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(CNSNews.com) – The U.S. government is spending $20 million to “help clean energy projects in Africa get started.” Those projects include wind farms and solar panels, Secretary of State Hillary Clinton announced at the recent Rio +20 Conference in Brazil.
But the government watchdog Judicial Watch criticized the spending as wasteful, given the administration’s track record in trying to pick green energy winners.
“The U.S.-Africa Clean Energy Finance Initiative will help clean energy projects in Africa get started,” said Clinton in her June 22 speech. “This is an innovative partnership between three United States government entities – the State Department, OPIC (the Overseas Private Investment Corporation), and the U.S. Trade and Development Agency. We want to drive private sector investment into the energy sector.”
China plans to build solar power projects in 40 African nations, aiming at cutting the continent’s reliance on fossil fuels and open a new market for Chinese manufacturers, the biggest producers of solar panels.
The programme would require $100 million (R672m) in investment, Sun Guangbin, the secretary-general of photovoltaic products at the China Chamber of Commerce for Import & Export of Machinery and Electronic Products, said in a recent interview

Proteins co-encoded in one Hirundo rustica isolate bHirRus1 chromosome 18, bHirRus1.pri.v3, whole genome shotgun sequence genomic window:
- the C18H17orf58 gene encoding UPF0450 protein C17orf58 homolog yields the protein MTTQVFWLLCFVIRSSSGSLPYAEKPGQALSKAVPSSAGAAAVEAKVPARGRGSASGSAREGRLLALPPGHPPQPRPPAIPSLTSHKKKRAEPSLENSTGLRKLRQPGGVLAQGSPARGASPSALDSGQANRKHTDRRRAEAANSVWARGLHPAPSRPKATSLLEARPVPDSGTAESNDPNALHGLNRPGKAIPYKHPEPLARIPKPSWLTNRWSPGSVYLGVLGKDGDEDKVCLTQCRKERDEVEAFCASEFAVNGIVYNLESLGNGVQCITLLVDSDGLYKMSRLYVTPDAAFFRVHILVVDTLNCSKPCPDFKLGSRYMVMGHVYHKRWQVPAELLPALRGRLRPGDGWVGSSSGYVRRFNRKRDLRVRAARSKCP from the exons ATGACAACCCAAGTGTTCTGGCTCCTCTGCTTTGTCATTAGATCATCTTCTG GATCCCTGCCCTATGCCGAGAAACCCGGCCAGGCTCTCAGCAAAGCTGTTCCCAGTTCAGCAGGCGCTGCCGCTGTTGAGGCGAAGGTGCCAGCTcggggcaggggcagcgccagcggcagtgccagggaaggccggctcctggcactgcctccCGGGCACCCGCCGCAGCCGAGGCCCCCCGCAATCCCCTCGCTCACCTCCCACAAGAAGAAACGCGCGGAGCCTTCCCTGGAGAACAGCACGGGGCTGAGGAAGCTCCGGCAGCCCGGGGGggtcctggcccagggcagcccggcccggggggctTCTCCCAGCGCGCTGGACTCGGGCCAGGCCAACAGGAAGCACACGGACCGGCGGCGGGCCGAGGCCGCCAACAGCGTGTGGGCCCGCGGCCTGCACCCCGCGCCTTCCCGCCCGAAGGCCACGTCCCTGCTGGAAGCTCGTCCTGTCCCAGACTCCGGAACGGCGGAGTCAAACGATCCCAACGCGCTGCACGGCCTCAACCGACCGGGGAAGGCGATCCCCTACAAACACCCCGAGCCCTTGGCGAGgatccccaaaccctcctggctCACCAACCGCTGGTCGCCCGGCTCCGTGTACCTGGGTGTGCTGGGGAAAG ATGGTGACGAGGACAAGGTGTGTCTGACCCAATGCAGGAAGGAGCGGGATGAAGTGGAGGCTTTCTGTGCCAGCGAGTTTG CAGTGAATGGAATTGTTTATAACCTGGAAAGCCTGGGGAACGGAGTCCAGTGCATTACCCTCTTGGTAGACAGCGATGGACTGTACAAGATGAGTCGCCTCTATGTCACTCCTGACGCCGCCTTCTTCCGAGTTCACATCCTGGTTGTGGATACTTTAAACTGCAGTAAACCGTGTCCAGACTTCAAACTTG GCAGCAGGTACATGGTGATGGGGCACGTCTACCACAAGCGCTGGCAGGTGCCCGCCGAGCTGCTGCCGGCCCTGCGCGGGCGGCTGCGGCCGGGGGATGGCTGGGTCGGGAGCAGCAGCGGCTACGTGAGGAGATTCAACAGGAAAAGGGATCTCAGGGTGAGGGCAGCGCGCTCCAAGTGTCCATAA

The projects would use competitive bidding and Chinese-made panels, Sun added.
China is branching into clean energy after investing $10 billion last year in Africa, where its traditional targets have been oil, minerals and construction. That will help feed its burgeoning solar industry led by JA Solar Holdings and Suntech Power Holdings, the largest makers of cells used in photovoltaic panels that turn sunlight into power.
China plans to light up Africa with solar
When completed in 2013, Gibe III on Ethiopia’s Omo River will be Africa’s tallest dam, a $2.2 billion project that conservationists say will deprive birds and hippos of vital habitat.
Some 600 miles (965 kilometers) to the north, Sudan is preparing to build the $705 million Kajbar dam on the Nile, which would inundate historic towns and tombs of the Nubian people, descendants of the pharaohs of ancient Egypt. The $729 million Bui project on the Black Volta River, to be finished in 2013, will boost Ghana’s hydropower capacity by a third -- and flood a quarter of Bui National Park while displacing 2,600 people.
What these megaprojects have in common is Chinese money and know-how. Companies such as Sinohydro Corp. and Dongfang Electric Corp. are key players in their construction, and they’re financed by Chinese banks with support from the government in Beijing, Bloomberg Businessweek reports in its Sept. 12 issue.
Africa’s Friend China Finances $9.3 Billion of Hydropower
Originally posted by theMediator
20 millions is pocket change.